The LEGO Movie 2: The Second Part
The Walking Dead
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All Critics (17)
| Top Critics (9)
| Fresh (14)
| Rotten (3)
Saving Marriage makes the deeply personal, powerfully political tussle a thriller with a number of intriguing characters and subplots.
Equally effective as a human interest story and political thriller.
Saving Marriage is an in-the-trenches, defiantly partisan and exuberantly big-hearted movie.
A solid, engrossing mix of reportage and human-interest stories.
We've all heard the story before, but moving discussions with folks like gay-rights lobbyist Arline Isaacson and lively footage of protests and Senate-floor testimonies make this film one wild personal-is-political ride.
Even for those who think they know the full story of Massachusetts' historic same-sex marriage law, this documentary will be a revelation.
High contrasts, as well as grays in between, structure John Henning and Mike Roth's moving 2006 documentary about the legal and political battles surrounding gay marriage in Massachusetts.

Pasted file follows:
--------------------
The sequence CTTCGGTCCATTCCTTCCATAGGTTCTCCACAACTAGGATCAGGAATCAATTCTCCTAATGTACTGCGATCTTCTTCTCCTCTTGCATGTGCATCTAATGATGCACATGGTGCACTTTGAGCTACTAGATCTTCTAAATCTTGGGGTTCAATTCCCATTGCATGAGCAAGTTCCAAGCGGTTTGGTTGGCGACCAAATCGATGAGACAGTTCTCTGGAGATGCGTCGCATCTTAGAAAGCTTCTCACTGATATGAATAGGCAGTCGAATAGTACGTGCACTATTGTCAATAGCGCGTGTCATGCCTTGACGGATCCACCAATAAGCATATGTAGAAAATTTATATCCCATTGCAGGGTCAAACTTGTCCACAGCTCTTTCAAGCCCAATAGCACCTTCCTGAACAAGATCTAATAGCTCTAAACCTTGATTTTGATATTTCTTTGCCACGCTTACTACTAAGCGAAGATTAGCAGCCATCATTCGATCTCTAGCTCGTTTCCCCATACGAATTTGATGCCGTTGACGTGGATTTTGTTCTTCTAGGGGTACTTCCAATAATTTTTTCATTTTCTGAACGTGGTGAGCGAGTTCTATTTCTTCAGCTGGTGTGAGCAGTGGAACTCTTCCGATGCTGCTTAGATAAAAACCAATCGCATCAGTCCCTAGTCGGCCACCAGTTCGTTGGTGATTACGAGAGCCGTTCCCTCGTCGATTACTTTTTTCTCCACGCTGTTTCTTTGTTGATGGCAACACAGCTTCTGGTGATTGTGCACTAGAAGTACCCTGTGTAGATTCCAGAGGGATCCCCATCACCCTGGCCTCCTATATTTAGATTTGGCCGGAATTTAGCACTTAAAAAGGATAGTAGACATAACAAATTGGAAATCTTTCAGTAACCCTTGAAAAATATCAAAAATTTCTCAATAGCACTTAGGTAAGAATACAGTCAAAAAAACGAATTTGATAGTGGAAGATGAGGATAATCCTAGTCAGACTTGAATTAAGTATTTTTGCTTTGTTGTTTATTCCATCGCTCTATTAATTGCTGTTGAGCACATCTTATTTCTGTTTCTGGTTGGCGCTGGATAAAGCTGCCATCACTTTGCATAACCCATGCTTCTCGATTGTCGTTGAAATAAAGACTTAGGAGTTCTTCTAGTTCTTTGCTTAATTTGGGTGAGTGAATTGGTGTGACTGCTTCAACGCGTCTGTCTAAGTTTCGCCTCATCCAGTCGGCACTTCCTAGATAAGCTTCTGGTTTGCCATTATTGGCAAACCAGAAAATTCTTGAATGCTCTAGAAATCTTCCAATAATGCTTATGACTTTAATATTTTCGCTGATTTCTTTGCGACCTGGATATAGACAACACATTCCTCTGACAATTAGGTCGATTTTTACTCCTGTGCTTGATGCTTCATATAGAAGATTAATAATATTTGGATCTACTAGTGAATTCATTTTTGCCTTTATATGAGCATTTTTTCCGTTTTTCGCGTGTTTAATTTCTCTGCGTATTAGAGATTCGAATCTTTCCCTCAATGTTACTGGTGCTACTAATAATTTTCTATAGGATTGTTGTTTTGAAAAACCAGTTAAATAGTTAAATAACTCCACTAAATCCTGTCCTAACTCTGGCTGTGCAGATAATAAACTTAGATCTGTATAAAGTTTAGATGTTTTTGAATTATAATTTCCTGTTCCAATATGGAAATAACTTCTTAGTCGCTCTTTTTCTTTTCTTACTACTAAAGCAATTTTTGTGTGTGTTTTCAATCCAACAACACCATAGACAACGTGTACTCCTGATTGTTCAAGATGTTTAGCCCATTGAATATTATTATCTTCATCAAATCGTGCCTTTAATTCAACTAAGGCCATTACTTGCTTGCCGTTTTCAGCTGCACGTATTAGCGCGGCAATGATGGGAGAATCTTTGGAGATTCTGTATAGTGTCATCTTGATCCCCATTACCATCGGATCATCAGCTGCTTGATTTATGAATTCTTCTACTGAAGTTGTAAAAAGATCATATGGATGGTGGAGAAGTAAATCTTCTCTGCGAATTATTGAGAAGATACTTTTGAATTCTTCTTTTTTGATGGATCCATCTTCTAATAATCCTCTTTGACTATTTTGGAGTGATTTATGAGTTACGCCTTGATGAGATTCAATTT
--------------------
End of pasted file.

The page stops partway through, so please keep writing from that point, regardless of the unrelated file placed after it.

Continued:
A portrait of democracy in action with high personal stakes and, as such, a moving emotional experience.
Leans on players in the policymaking game as talking heads on issues and tactics, people with a personal stake in the outcome to fully humanize the issue and a few who straddle both categories.
Enthusiastic to open minds and hearts with its multiple tales of injustice, painting a broader portrait of hope that one day all citizens of America will be lawfully regarded as equal no matter their sexual orientation.
Well-intentioned but amateurishly executed, overly sentimental and ultimately dull.
Seldom has a film been more aptly titled than Saving Marriage...people on both sides of this issue believe they are, in fact, saving marriage.
I'm torn: I want to extol the virtues of Saving Marriage on purely my personal beliefs, but I can't give it an unqualified recommendation as a movie. Why? There's something...off...about it as the story of Massachusetts allowing gay marriage is told. Small technical issues like the lack of date stamps and the way the narrative seemingly skips from the marriage fight to an election fight had me scratching my head more than once. However, this is a compelling story obviously centered on the pro-gay side of the debate. It certainly plays on emotions, which most documentaries do, but never manages to have the two sides sit down to just talk without the rhetoric. That is squarely because of the real time nature of the film. And when a key legislator changes his vote at the last minute, it almost comes out of nowhere for the same reason. Still, this is a prime example of how ordinary people changed the course of a state after losing a battle, but not the war.
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